Dec. 15, 2021
Contact: Marcus Wilkins, firstname.lastname@example.org
The Residence on Francis Quadrangle is the University of Missouri’s oldest building, a three-story, L-shaped brick structure built in 1867. This view of the north entrance features twin wreaths designed by MU’s Tiger Garden, which worked with Brandyce Gordon, senior event coordinator in the MU Office of the President. “We wanted the decorations to be simple and classy,” Gordon said. “The home is so intricate and beautiful on its own, so we wanted everything to be festive while not taking away from the surrounding design.”
The fireplace in the west parlor is adorned with garland, faux snow berries and gold ornaments to complement the crowning mirror. The Residence is used multiple times each semester to host events.
Details of a wreath can be seen from the west parlor. “Tiger Garden is entirely run by students, and we take on any and all types of projects so our floral design students get to try many different styles,” said Amberlee Gandy, wedding and event coordinator for Mizzou’s florist.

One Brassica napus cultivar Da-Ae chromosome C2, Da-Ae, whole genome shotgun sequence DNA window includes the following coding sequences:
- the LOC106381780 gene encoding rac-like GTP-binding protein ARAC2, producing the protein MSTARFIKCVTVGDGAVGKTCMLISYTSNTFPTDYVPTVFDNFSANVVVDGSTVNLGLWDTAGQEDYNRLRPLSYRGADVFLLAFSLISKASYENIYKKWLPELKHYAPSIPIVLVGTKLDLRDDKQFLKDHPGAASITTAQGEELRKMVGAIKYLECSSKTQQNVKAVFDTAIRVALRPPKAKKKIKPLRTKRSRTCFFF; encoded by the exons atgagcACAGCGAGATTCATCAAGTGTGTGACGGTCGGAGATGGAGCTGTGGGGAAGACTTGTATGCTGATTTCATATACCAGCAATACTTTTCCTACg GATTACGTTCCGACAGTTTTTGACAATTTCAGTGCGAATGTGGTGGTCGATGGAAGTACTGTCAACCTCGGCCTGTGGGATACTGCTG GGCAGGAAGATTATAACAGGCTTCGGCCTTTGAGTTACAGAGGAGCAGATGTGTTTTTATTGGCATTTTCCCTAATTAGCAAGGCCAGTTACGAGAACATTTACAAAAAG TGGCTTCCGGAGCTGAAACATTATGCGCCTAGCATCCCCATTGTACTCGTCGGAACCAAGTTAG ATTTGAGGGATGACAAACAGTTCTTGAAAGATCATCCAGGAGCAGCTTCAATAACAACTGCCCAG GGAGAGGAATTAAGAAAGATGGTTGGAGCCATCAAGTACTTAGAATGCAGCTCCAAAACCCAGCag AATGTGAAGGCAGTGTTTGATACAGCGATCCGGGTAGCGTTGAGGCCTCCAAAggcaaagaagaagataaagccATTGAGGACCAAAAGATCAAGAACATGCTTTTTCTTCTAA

The east parlor was formerly two rooms that have been combined to feature a pair of fireplaces and spectacular light through bay windows. It steps out into a private backyard. The Residence has played host to many national and international figures, including Eleanor Roosevelt, Harry S. Truman and Mark Twain.
The north entrance features columns wrapped in garland, a holiday tradition the Residence has maintained for years. The Residence received a facelift in 1923–24, adding three rooms and rebuilding and enlarging the front porch.
The seasonal potted displays are maintained by MU Landscape Services and are part of Mizzou’s 735-acre, campuswide Botanic Garden. The vision of the garden is attributed to former Chancellor Barbara Uehling, the University of Missouri’s 17th chief executive officer and the first woman in the U.S. to lead a land-grant university.
The east parlor view toward the front door (north) displays historical photos of campus and the Residence over the years. A renovation in 1966 replaced the carpeting and the wallpaper throughout the house, and a 1978 redecoration brought a new look to the upstairs bedrooms. In 1983 and 1984, new ceilings, wallpaper and drapes were added to the first floor, and white marble tiles were laid in the foyer.
The dining room features gold-foil-embossed wallpaper echoed by the ornaments, light fixtures and window treatments. “At night, the room captures the light and sparkles beautifully,” Gordon said.
Intricate ornaments — birds, snowflakes and some unusual items including a high-heel shoe — adorn the tree looking out toward the Columns.